In this case, I actually think the threat of disclosure ended up coinciding with one of the people from our security team joining in to help out. The new person was much better at communicating with Anthony, and it really turned things around.”

In the official release post, the WordPress Security Team thanked Ferrara for practicing Responsible Disclosure. This generated some conversation on Twitter on whether responsible disclosure should be renamed to coordinated disclosure.

“I’m not sure I know what the terminology change would be aiming to accomplish,” Campbell said. “I do see that some places use this particular phrasing, but honestly I don’t see how it conveys anything that’s not already generally understood with responsible disclosure.”

Users are encouraged to update their sites to 4.8.3 as soon as possible. Since this release changes the behavior of esc_sql(), developers are highly encouraged to read this dev note on the Make WordPress Core site.

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Goodnight Firebug

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firebug logo

Twitter is lighting up with sentimental Firebug remembrances today after Mozilla announced it will reach end-of-life in the Firefox browser next month. Firebug was the first browser-based tool that allowed developers to easily inspect HTML and debug JS. It was discontinued as a separate add-on and merged into Firefox DevTools in 2016 where it will live on.

I remember the days of painstaking debugging before Firebug was available. It was a revolutionary tool that instantly became indispensable, helping developers work more efficiently.

“Firebug changed everything for me as a frontend developer,” Jens Grochtdreis said. “Looking back I cannot remember how hard the times were before Firebug stepped on the scene. Now each browser has mature developer tools. That’s because of Firebug. Mission accomplished!”

In recognition of what Firebug brought to developers, Mozilla reviewed one of the most important points in Firebug history – the decision to open source the software. This allowed for the proliferation of similar browser development tools that we see today. Firebug creator Joe Hewitt, who eventually moved on to Facebook, made the tool open source in December 2006:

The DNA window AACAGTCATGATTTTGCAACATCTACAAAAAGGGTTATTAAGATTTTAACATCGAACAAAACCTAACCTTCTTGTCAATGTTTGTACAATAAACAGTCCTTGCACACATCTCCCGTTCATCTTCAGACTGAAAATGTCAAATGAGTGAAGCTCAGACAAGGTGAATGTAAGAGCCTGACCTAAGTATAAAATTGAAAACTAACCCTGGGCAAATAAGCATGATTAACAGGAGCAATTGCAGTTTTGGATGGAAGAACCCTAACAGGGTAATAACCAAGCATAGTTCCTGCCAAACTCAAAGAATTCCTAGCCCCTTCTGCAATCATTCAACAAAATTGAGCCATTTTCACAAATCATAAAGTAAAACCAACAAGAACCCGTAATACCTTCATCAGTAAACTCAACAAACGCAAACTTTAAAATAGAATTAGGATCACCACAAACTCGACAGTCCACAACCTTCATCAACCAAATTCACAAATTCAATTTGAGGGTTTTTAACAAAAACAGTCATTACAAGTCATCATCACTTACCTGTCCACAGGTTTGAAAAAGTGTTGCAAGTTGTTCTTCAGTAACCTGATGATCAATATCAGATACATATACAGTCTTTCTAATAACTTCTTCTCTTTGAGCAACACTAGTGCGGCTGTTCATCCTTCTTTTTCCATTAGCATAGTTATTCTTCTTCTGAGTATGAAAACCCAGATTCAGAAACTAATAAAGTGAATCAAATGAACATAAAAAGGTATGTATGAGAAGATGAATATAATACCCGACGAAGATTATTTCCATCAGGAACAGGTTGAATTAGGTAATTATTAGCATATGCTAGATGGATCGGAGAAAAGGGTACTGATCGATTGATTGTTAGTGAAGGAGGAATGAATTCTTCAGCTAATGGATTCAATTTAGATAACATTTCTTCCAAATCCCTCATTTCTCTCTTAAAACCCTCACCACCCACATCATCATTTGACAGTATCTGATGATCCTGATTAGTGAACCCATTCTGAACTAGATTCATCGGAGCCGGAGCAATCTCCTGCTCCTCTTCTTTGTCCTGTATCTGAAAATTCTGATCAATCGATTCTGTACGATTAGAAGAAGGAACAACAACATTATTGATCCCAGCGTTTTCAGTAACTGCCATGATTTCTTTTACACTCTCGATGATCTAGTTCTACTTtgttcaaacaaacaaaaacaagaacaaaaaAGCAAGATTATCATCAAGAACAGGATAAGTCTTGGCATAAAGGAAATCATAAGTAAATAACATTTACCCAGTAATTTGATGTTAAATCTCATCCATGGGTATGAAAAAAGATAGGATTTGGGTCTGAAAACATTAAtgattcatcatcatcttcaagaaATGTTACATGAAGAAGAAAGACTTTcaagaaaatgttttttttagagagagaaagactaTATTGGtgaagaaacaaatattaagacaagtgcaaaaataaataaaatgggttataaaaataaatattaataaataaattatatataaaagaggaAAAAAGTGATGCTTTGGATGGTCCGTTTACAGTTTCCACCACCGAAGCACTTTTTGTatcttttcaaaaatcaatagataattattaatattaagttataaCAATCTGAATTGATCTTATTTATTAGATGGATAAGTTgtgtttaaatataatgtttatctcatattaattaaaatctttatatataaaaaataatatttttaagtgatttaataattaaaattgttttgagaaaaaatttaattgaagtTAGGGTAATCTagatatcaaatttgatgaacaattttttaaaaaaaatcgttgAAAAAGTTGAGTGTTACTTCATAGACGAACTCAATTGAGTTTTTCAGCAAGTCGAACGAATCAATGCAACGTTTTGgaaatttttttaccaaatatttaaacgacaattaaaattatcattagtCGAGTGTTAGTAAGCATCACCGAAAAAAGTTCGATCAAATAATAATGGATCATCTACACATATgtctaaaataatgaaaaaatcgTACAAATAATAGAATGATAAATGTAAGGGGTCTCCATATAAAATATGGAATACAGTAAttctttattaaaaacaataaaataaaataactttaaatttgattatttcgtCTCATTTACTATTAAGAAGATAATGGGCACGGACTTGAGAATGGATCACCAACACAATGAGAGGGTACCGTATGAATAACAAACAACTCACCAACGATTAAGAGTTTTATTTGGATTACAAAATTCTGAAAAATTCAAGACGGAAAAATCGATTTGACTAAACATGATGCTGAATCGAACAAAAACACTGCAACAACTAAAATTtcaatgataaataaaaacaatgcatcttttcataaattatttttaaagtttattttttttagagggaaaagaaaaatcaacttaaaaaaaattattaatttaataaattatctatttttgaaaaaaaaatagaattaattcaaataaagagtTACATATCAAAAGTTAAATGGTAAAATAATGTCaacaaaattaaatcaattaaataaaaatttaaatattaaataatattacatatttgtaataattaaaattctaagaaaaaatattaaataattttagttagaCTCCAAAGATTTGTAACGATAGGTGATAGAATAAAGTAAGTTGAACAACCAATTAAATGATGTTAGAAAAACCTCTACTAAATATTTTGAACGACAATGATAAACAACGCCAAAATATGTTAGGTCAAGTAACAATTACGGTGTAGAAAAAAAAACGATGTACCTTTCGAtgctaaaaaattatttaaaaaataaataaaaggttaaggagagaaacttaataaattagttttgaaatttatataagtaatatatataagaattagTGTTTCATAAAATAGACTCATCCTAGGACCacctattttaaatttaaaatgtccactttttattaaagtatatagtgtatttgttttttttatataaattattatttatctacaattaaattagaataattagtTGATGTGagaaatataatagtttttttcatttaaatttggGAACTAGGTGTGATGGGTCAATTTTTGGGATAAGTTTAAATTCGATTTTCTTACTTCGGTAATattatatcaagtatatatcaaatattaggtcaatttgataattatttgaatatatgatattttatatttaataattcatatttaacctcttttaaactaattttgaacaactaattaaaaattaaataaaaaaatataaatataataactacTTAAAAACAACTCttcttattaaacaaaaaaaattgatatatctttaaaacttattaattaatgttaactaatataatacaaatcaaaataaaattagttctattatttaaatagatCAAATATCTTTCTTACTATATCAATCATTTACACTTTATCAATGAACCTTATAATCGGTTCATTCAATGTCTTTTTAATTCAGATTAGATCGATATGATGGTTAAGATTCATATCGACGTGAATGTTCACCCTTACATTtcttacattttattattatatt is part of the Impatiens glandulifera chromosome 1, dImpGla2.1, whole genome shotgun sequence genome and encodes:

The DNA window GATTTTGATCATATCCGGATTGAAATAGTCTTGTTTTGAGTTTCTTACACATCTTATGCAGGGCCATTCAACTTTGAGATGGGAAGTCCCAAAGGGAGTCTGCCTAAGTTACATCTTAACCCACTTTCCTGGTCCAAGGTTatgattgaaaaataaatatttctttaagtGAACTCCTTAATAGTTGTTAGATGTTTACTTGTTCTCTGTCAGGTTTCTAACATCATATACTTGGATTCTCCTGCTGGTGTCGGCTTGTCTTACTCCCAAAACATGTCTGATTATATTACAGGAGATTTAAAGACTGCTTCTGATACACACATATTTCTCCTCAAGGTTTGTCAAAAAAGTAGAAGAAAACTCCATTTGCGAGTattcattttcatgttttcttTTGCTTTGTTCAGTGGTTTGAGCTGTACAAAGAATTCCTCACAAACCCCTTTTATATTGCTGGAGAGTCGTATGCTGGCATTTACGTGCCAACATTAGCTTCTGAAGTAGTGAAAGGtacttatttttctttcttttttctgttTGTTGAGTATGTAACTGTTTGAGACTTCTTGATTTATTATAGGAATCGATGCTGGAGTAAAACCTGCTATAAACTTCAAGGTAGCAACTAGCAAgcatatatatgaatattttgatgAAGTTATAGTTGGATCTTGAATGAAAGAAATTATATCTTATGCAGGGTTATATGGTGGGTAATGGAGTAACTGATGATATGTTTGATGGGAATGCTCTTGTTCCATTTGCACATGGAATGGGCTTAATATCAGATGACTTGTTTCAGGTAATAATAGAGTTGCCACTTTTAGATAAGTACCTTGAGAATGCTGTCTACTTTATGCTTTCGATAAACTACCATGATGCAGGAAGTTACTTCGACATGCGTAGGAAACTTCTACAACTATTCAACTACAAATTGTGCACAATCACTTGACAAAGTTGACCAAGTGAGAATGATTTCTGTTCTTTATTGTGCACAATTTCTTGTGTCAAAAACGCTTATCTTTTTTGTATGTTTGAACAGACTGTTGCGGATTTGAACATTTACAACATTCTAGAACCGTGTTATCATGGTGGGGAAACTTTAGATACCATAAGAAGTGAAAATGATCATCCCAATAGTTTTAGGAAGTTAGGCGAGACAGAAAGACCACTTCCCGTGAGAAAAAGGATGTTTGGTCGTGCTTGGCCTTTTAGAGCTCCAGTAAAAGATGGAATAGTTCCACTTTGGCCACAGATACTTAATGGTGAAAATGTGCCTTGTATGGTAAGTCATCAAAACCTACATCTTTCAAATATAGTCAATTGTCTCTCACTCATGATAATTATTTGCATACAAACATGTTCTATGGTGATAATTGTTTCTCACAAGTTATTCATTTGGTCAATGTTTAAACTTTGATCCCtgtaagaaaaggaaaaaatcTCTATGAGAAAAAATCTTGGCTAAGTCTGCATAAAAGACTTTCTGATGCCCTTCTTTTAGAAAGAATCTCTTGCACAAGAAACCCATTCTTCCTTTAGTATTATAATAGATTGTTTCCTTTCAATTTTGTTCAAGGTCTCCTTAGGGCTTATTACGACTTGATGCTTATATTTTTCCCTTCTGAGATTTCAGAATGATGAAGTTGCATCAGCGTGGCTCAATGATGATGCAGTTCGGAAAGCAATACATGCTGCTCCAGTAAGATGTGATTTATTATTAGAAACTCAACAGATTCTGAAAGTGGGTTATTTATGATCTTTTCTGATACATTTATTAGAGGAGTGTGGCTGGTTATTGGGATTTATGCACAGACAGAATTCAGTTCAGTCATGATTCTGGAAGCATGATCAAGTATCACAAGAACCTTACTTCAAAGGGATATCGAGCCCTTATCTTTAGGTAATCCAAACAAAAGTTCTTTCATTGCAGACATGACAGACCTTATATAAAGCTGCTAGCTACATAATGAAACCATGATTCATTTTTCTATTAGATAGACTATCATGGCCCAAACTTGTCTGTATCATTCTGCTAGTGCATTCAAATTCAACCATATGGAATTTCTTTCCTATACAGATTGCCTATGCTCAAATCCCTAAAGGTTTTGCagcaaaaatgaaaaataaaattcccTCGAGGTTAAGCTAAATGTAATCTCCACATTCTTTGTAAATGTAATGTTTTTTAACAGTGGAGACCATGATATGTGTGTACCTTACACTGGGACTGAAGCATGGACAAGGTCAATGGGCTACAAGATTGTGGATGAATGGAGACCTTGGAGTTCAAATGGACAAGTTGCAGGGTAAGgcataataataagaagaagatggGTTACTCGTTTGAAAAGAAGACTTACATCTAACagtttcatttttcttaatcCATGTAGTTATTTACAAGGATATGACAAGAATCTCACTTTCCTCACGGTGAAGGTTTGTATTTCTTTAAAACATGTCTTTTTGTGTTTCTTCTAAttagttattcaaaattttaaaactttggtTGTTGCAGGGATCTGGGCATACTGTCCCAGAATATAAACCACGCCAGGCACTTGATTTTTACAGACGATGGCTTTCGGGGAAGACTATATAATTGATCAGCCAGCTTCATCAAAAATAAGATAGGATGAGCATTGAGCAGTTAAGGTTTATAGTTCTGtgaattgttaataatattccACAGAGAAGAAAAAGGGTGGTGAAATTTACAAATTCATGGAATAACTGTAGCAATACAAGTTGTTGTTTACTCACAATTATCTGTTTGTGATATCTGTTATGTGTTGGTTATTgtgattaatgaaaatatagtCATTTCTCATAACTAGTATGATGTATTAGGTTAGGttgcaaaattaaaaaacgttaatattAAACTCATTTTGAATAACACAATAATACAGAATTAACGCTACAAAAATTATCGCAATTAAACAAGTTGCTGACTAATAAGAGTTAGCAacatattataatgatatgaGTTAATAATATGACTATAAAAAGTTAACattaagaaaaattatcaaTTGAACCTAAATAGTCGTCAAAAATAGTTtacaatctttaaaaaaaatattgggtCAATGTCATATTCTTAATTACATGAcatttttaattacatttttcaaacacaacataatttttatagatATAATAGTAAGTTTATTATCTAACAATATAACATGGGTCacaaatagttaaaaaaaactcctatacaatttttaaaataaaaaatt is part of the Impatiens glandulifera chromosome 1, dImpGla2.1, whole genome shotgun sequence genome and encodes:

The first announcement is in regards to Firebug’s licensing. As I was developing Firebug 1.0, I began to wonder if I should try to turn the project from a hobby into a business. When I proposed this idea on my blog, the response was very positive and reaffirmed my belief that Firebug could do well as a commercial product.
However, in the end, I just don’t feel like that is the right thing to do. I love working on Firebug because I know I’m making a lot of people happy and helping to advance the state of the art. That’s a lot more meaningful to me than just about anything else, and so, I’ve decided that Firebug will remain free and open source.

Mozilla reported that more than a million people are still using the Firebug add-on. Firefox Developer Tools has a guide for migrating from Firebug. There are still several Firebug features missing from Firefox DevTools, but Mozilla is tracking them and working to bring greater parity between the two. Support for the separate Firebug extension will be discontinued with the release of Firefox Quantum (version 57) in November 2018.

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WooCommerce Retires Canvas Theme, Recommends Customers Migrate to Storefront Theme

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WooCommerce is retiring its Canvas Theme after seven years. Canvas was one of the most innovative themes on the market when it first launched in 2010, giving customers the ability to modify their sites’ design and layout through an extensive options panel. It sold for $99 before the product URL was redirected to a retirement page today.

Canvas’ retirement is a strong signal that Automattic is going all-in on Gutenberg. Without a complete overhaul, the theme is no longer able to keep pace with the changes that Gutenberg and the Customizer will bring to WordPress theming and site building.

“While still early, we believe strongly that Gutenberg is the future,” Canvas lead developer Jeffrey Pearce said. “We’ve decided to invest our resources in preparing our products for it in order to bring you the best experience. Unfortunately, that won’t include Canvas.”

WooCommerce has discontinued Canvas sales and will not be open sourcing the theme to the community.

“Overhauling the theme wouldn’t serve our users, yet continuing to sell it as-is wasn’t the right decision. So we made the difficult decision to say goodbye,” Pearce said.

“We considered open sourcing Canvas to the community, but ultimately decided that extending its lifetime will not serve the community. It’s in the best interest of our users and the community to eventually move to another theme.”